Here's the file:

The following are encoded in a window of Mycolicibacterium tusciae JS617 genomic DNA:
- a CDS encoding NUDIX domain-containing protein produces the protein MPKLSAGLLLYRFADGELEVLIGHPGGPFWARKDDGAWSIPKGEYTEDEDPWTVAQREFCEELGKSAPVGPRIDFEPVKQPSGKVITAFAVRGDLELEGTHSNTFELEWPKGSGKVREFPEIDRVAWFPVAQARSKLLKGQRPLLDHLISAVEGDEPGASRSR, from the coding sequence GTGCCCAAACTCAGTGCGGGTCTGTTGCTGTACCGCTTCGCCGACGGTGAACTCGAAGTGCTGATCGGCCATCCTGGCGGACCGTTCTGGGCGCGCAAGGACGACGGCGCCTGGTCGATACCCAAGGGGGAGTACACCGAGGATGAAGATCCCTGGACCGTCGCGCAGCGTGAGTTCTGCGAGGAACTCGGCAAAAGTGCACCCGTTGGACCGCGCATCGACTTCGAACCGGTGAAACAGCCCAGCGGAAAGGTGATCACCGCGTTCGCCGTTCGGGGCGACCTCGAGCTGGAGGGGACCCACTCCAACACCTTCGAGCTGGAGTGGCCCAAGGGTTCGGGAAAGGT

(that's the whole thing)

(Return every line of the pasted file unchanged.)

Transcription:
The following are encoded in a window of Mycolicibacterium tusciae JS617 genomic DNA:
- a CDS encoding NUDIX domain-containing protein produces the protein MPKLSAGLLLYRFADGELEVLIGHPGGPFWARKDDGAWSIPKGEYTEDEDPWTVAQREFCEELGKSAPVGPRIDFEPVKQPSGKVITAFAVRGDLELEGTHSNTFELEWPKGSGKVREFPEIDRVAWFPVAQARSKLLKGQRPLLDHLISAVEGDEPGASRSR, from the coding sequence GTGCCCAAACTCAGTGCGGGTCTGTTGCTGTACCGCTTCGCCGACGGTGAACTCGAAGTGCTGATCGGCCATCCTGGCGGACCGTTCTGGGCGCGCAAGGACGACGGCGCCTGGTCGATACCCAAGGGGGAGTACACCGAGGATGAAGATCCCTGGACCGTCGCGCAGCGTGAGTTCTGCGAGGAACTCGGCAAAAGTGCACCCGTTGGACCGCGCATCGACTTCGAACCGGTGAAACAGCCCAGCGGAAAGGTGATCACCGCGTTCGCCGTTCGGGGCGACCTCGAGCTGGAGGGGACCCACTCCAACACCTTCGAGCTGGAGTGGCCCAAGGGTTCGGGAAAGGT